Epoxy Impregnation with no Hardener. Latorre RM, Reed RB1, Henry RW1. Anatomia y Embriologia, Facultad de Veterinaria, Universidad de Murcia, Campus de Espinardo, 30071 Murcia, Spain, department of Comparative Medicine, College of Veterinary Medicine, University of Tennessee, Knoxville, Tennessee, USA.

A modification to the classic Biodur™ epoxy impregnation method was evaluated for attributes which might lead to increased casting time, increased ease of bubble  removal   and  decreased  yellowing  of cured polymer. The impregnation bath was also evaluated as a reusable source of impregnation medium. Tissue slices were impregnated, in the absence of hardener, with epoxy polymer. Impregnated tissue was cast using modified reaction mixtures composed of varying amounts of epoxy polymer, hardener and glass separator. All cast tissue slices cured using the various reaction mixture combinations. Casting time was increased from 12 hours to 2 years. Bubble removal was easier due to the decreased viscosity of the experimental reaction mixtures. Blemishes did occur when tissues touched the glass of the casting chamber. These blemishes were easily repaired by recasting with a thicker gasket or by direct application of reaction mixture. Yellowing of the cured epoxy did occur but was not as severe as that which is seen with the classic epoxy impregnation method. Previously used impregnation mixture was reused two limes to successfully impregnate tissue slices.

Animating Dural Hematomas Using Plastinated Human Brain Sections. Lozanoff S1, Lozanoff BK2, Sora MC3, Rosenheimer J1, Keep M1, Tregear J4, Jacobs J5, Saiki S5,6, Alverson D7. 'Department of Anatomy and Reproductive Biology, University of Hawaii   School   of   Medicine,   Honolulu,   HI; 2 SURFdriver Software Company, Kailua, HI; 3Department of Anatomy, Anatomical Institute, Vienna University, Vienna, Austria; 4Department of Media Services, University of New Mexico, Albuquerque, NM; 5Department of Medicine, University of Hawaii School of Medicine, Honolulu, HI; 6Tripler Army Medical Hospital, Honolulu, HI, 7Department of Pediatrics and Obstetrics and Gynecology, University of New Mexico School of Medicine, Albuquerque, New Mexico, USA.

Computerized animation is becoming an increasingly popular method to provide realistic and dynamic presentation of anatomical concepts. However, most animations use artistic renderings as the base illustrations that are subsequently altered to depict movement. In most cases, the  artistic rendering is a schematic that lacks realism. Plastinated sections may provide a useful alternative to artistic renderings to serve as a base image for animation. The purpose of this paper is to describe a method for developing animations using plastinated sections. This application is used in a problem-based learning environment involving traumatic head injury that results in an epidural hematoma with transtentorial uncal herniation. In addition, a subdural hematoma is animated permitting the student to contrast the two processes for a better understanding of dural hematomas in general. The method outlined utilizes P40 plastinated coronal brain sections that are digitized and to which contiguous anatomical structures are rendered in Adobe Photoshop. Once the base illustration is rendered, it is loaded into Kai's SuperGoo and morphed. Finally, the animations are viewed with QuickTime to which audio narration is added and uploaded for viewing on the web. This method demonstrates how realistic anatomical animations can be generated quickly and inexpensively using plastinated brain sections. Supported by OAT, HHS, 2 DIB TM 00003-02.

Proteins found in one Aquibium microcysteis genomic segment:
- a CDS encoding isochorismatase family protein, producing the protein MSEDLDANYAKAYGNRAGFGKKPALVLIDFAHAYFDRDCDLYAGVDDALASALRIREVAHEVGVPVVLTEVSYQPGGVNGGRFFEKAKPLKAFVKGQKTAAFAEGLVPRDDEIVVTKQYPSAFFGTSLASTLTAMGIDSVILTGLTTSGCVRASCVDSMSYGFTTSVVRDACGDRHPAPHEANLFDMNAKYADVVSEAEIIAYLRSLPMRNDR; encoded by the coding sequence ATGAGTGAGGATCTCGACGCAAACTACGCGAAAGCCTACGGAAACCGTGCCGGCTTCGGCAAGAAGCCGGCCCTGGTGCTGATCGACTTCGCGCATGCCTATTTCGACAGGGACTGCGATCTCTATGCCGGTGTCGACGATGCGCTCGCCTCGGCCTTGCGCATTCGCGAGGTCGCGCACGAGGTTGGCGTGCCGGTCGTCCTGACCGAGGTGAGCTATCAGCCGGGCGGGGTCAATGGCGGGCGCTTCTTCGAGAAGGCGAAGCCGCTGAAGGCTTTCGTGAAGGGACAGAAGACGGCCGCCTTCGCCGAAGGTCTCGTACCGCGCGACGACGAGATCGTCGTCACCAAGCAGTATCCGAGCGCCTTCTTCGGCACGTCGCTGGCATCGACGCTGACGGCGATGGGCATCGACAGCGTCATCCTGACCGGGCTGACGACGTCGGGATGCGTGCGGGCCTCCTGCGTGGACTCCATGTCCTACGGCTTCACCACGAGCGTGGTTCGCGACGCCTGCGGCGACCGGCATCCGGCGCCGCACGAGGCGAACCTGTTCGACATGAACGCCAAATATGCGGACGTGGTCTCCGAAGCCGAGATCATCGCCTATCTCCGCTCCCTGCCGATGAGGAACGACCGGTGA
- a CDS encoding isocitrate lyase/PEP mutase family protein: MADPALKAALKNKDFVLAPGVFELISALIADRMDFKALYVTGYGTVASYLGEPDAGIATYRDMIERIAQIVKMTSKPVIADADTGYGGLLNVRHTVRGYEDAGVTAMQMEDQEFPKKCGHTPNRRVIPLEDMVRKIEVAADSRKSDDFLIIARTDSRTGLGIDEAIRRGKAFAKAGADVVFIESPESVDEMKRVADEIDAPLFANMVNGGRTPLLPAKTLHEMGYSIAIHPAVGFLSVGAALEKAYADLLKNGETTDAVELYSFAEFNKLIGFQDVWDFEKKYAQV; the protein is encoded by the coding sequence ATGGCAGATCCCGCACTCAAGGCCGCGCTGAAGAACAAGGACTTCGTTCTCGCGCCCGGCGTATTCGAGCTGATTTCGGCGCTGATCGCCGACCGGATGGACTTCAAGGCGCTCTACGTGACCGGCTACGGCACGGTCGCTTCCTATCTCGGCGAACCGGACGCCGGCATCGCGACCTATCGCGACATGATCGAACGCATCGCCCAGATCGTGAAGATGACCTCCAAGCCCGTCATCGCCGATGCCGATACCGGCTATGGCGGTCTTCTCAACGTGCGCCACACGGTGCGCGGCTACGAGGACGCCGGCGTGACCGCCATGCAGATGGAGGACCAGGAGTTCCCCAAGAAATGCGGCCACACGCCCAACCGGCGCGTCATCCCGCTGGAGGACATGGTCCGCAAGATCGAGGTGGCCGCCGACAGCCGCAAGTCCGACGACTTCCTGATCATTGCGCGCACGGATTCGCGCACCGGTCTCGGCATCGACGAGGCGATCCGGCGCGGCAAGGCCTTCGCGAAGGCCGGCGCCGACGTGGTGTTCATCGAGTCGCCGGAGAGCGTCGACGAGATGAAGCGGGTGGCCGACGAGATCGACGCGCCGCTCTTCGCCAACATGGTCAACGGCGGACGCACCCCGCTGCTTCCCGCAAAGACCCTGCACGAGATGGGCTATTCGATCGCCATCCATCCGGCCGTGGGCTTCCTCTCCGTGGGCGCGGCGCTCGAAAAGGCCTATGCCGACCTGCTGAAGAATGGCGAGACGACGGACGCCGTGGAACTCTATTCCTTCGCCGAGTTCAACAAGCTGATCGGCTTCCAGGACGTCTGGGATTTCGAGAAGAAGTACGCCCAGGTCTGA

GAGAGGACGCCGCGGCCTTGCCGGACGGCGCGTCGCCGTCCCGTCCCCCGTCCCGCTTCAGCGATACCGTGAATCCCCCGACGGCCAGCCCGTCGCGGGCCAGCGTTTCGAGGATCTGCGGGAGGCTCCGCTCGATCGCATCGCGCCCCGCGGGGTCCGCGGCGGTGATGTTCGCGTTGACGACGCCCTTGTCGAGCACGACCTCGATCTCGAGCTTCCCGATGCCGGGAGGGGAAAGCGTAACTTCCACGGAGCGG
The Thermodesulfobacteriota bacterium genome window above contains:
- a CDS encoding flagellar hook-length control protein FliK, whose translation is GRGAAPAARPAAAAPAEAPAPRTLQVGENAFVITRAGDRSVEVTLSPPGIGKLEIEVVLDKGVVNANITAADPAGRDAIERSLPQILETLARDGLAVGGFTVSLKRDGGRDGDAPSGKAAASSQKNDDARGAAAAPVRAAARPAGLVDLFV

Plastination of Pathologic Specimens via Room Temperature S10. Miklosova M. Department of Anatomy, Medical Faculty, University of P. J. Safarik, Kosice, Slovak Republic.

The standard silicone technique (S10) is the classic plastination method. Plastination preserves the normal anatomy, whether human or veterinary, and the relationships among structures. Plastinated pathologic specimens give a different view of anatomy. The normal form of these specimens is altered by the pathologic process and may require a different approach. In addition, the post mortem examination often distorts or even destroys the anatomical relationship. Such specimens require individual thought following the necropsy to enable a useful specimen to be prepared and preserved. Detailed knowledge of typical macroscopic changes of the organ is the basic premise for correct interpretation of the pathologic process. Plastination is a unique method for preserving these altered biological tissues. Specimens (fibroma molle, fibroma durum, uterine myomas) were prepared for the Department of Veterinary Pathology using room temperature impregnation. To enhance specimen quality and preserve color differences, a special fixative composed of: formalin, pyridine, nicotine acid, Dithionit (natrium hydrosulfurosum) and distilled water was formulated. This fixative preserves color and furry coats and enhances flexibility. Specimens were fixed for 4 weeks and then flushed with water. All specimens were dehydrated in cold (-25°C) acetone using three weekly changes. The dehydrated specimens were impregnated in a room-temperature polymer reaction- mixture of S10 and S3 (100:1) for impregnation. After impregnation of eight weeks was completed, the specimens were drained and the polymer was stored in the deep freezer and used for another group of specimens at a later time. The specimens were drained of excess polymer and hardened by exposure to S6 for two days. These specimens highlight the mentioned pathology and are being used as a teaching supplement in our veterinary anatomic pathology teaching laboratories.

Plastination of Stained Biological Specimens: Their Use in a Teaching Environment. Mizer L, Schneck P. College of Veterinary Medicine,   Cornell University, Mica, New York, USA.